Skip to Content
Featured

‘We Have More in Common Than We Think,’ How the PIFFLA Is Becoming One of L.A.’s Premiere Latinx Film Festivals

[dropcap size=big]W[/dropcap]hen actor Jon Huertas, also known as Miguel Rivas from the hit TV show “This Is Us,” told Remezcla, “I’ve done over 350 episodes of television, and I’ve only been directed in television by one adult male Latino,” I knew the Panamanian International Film Festival in Los Angeles (PIFFLA) was onto something. 

According to a Hollywood Diversity Report conducted by UCLA, white Hollywood claims over 77 percent of film actors, 87 percent of directors, and over 92 percent of screenwriters, despite minorities constituting nearly 40 percent of the U.S. population. An even more alarming fact is that these numbers have only slightly changed within the last decade, according to a study by USC’s Annenberg Foundation.

Among the small number of minorities in filmmaking, only 5 percent are Latinx, which makes spaces like PIFFLA more important than ever to help impact these absurd statistics in a faster way.

In the past, you may have seen or heard of the Los Angeles Latino International Film Festival (LALIFF), which was founded in 1997 by Edward James Olmos, but the film festival went on a five-year hiatus from 2013 – 2018 to focus on a Youth Cinema Project. It’s been back for the last two years but since then, PIFFLA picked up where it left off.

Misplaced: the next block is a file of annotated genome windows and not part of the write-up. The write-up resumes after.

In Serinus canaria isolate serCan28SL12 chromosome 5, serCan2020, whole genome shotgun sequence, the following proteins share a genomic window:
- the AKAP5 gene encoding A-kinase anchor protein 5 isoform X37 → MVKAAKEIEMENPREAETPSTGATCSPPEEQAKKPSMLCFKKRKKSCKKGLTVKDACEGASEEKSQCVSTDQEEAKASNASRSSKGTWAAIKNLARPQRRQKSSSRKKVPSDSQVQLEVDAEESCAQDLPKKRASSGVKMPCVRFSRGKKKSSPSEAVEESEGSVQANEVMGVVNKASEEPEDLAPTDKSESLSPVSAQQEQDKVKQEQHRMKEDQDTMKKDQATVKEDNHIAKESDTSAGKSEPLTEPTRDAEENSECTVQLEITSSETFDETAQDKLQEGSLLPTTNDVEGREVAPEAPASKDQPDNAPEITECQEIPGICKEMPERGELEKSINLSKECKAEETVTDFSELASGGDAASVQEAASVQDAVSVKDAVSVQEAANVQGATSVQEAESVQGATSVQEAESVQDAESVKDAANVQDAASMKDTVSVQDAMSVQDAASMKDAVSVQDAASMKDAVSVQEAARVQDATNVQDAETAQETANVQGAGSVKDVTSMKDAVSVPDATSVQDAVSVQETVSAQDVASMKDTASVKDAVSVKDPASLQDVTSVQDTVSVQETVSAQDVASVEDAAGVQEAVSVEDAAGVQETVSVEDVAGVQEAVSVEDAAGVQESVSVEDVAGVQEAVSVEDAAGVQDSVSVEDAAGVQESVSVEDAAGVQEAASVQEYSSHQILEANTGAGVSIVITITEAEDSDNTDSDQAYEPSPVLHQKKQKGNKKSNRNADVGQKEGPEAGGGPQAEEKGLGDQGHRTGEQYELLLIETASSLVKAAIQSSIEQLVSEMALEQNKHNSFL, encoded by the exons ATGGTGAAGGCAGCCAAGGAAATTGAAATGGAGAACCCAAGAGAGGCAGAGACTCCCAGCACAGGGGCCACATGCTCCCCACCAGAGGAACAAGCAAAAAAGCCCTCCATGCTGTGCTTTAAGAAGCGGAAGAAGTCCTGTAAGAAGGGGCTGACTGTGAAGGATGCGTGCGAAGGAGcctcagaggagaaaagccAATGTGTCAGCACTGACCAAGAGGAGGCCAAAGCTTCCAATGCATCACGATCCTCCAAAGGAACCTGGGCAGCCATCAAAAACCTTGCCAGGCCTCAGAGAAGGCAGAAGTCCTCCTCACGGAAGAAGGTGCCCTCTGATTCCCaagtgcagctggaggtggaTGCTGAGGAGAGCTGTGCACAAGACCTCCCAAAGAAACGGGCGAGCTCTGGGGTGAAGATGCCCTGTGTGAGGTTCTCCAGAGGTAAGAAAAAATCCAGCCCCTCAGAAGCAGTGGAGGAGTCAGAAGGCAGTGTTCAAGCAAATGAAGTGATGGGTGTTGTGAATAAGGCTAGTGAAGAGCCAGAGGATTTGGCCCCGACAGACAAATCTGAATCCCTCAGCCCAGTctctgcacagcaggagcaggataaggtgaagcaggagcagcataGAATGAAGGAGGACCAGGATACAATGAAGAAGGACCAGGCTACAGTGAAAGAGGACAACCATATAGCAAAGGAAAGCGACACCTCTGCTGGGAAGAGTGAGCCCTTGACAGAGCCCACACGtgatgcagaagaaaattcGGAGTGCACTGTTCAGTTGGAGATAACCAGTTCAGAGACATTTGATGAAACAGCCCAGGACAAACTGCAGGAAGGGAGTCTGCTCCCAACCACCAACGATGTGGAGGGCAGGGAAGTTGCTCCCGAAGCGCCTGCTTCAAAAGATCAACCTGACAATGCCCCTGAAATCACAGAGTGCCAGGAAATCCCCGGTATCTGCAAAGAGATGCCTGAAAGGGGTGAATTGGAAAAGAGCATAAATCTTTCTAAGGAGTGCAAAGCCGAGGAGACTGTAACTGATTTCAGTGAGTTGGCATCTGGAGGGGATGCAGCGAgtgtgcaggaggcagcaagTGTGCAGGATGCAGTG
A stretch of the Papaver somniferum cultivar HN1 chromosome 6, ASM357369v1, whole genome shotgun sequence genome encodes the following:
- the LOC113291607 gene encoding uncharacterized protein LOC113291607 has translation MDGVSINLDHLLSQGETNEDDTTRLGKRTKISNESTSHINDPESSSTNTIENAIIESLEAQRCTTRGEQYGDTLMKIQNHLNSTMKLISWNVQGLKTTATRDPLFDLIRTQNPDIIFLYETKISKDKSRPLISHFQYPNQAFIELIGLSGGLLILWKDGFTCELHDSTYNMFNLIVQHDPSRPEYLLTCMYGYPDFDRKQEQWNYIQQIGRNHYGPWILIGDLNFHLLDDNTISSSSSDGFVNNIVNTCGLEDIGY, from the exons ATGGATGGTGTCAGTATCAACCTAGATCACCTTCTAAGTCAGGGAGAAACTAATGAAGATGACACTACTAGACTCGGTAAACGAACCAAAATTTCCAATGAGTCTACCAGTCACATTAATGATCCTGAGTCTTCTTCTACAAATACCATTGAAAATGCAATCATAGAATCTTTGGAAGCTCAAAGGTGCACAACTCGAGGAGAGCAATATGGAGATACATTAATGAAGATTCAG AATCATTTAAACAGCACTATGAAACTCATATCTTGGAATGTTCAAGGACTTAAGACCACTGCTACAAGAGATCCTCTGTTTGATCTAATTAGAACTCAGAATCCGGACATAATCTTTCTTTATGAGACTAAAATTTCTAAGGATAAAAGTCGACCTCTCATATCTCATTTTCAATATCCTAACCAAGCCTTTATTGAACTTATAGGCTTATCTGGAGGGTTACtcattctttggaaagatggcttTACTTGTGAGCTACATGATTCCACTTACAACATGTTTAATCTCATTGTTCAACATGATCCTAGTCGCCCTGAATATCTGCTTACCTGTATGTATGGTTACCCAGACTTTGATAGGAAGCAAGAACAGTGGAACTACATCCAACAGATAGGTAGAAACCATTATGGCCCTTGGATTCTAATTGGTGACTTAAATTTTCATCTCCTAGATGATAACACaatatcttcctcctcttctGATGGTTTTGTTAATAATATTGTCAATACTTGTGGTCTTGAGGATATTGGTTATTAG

He has witnessed first-hand the amount of great talent that exists amongst Latinos, and the missed opportunity Hollywood will regret by excluding the developing film industry in Panama. 

In the meantime, PIFFLA has been able to step in and fill the gap that so many Latinos in the film industry desperately need. The film festival just celebrated its 5th anniversary at the Downtown Independent, where it showcased talent from all over the Latinx diaspora through feature films, industry panels, performances, exhibits, and more! 

“This is our opportunity to realize we have more in common than we think,” said Carlos Carrasco, Founder and Festival Director. “At first we mainly focused on actors and filmmakers in Central America, but then we just decided to open the doors and bring all cultures together.”

Born and raised in Panama, Carrasco established himself as an actor in classic films such as “Blood In Blood Out,” Parker,” and “Speed.” Among other notable roles in film and TV, Carrasco eventually became a Producer and Director for his own films. He also served as the Executive Director for the Hispanic Organization of Latin Actors (HOLA) and co-directed the JACK Arts Ensemble based in Los Angeles. 

Through his work, Carrasco has come to recognize the importance of being involved on and off the camera. He has witnessed first-hand the amount of great talent that exists amongst Latinos, and the missed opportunity Hollywood will regret by excluding the developing film industry in Panama. 

“I get to spend time with people who understand me, so being here means as much to me as it does to our community. We need more spaces like this that are true to us where we learn about each other.”